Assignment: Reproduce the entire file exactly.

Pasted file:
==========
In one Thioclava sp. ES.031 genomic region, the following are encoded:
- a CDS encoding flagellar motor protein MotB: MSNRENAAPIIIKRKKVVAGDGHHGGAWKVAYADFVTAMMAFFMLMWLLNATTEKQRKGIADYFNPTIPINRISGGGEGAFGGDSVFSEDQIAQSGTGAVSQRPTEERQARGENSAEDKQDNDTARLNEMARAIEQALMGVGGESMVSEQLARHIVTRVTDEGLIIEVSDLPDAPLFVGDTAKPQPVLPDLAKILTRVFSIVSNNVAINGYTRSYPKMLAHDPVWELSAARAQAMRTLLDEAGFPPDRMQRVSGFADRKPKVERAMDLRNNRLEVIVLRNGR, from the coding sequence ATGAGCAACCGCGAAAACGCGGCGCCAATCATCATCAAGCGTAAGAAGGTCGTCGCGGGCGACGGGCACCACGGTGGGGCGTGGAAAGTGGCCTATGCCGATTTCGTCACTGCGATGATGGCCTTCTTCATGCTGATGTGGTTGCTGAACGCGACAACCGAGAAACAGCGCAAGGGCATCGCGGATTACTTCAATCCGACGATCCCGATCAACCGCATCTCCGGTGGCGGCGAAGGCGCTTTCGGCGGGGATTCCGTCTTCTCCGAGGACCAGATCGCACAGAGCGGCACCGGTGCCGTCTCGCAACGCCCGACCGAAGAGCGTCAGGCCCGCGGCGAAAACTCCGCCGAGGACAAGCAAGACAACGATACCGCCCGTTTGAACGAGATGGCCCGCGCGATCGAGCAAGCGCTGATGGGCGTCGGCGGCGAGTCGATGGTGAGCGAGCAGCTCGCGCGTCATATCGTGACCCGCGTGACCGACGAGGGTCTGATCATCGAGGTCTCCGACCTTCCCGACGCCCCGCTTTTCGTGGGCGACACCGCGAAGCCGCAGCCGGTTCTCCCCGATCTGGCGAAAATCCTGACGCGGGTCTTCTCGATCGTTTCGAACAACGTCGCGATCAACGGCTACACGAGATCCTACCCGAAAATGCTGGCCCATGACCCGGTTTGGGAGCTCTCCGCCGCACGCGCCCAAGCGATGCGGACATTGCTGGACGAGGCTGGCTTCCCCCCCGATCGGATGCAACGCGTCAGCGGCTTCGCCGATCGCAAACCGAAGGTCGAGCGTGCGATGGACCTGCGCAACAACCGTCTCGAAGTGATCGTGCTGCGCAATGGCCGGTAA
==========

In one Thioclava sp. ES.031 genomic region, the following are encoded:
- a CDS encoding flagellar motor protein MotB: MSNRENAAPIIIKRKKVVAGDGHHGGAWKVAYADFVTAMMAFFMLMWLLNATTEKQRKGIADYFNPTIPINRISGGGEGAFGGDSVFSEDQIAQSGTGAVSQRPTEERQARGENSAEDKQDNDTARLNEMARAIEQALMGVGGESMVSEQLARHIVTRVTDEGLIIEVSDLPDAPLFVGDTAKPQPVLPDLAKILTRVFSIVSNNVAINGYTRSYPKMLAHDPVWELSAARAQAMRTLLDEAGFPPDRMQRVSGFADRKPKVERAMDLRNNRLEVIVLRNGR, from the coding sequence ATGAGCAACCGCGAAAACGCGGCGCCAATCATCATCAAGCGTAAGAAGGTCGTCGCGGGCGACGGGCACCACGGTGGGGCGTGGAAAGTGGCCTATGCCGATTTCGTCACTGCGATGATGGCCTTCTTCATGCTGATGTGGTTGCTGAACGCGACAACCGAGAAACAGCGCAAGGGCATCGCGGATTACTTCAATCCGACGATCCCGATCAACCGCATCTCCGGTGGCGGCGAAGGCGCTTTCGGCGGGGATTCCGTCTTCTCCGAGGACCAGATCGCACAGAGCGGCACCGGTGCCGTCTCGCAACGCCCGACCGAAGAGCGTCAGGCCCGCGGCGAAAACTCCGCCGAGGACAAGCAAGACAACGATACCGCCCGTTTGAACGAGATGGCCCGCGCGATCGAGCAAGCGCTGATGGGCGTCGGCGGCGAGTCGATGGTGAGCGAGCAGCTCGCGCGTCATATCGTGACCCGCGTGACCGACGAGGGTCTGATCATCGAGGTCTCCGACCTTCCCGACGCCCCGCTTTTCGTGGGCGACACCGCGAAGCCGCAGCCGGTTCTCCCCGATCTGGCGAAAATCCTGACGCGGGTCTTCTCGATCGTTTCGAACAACGTCGCGATCAACGGCTACACGAGATCCTACCCGAAAATGCTGGCCCATGACCCGGTTTGGGAGCTCTCCGCCGCACGCGCCCAAGCGATGCGGACATTGCTGGACGAGGCTGGCTTCCCCCCCGATCGGATGCAACGCGTCAGCGGCTTCGCCGATCGCAAACCGAAGGTCGAGCGTGCGATGGACCTGCGCAACAACCGTCTCGAAGTGATCGTGCTGCGCAATGGCCGGTAA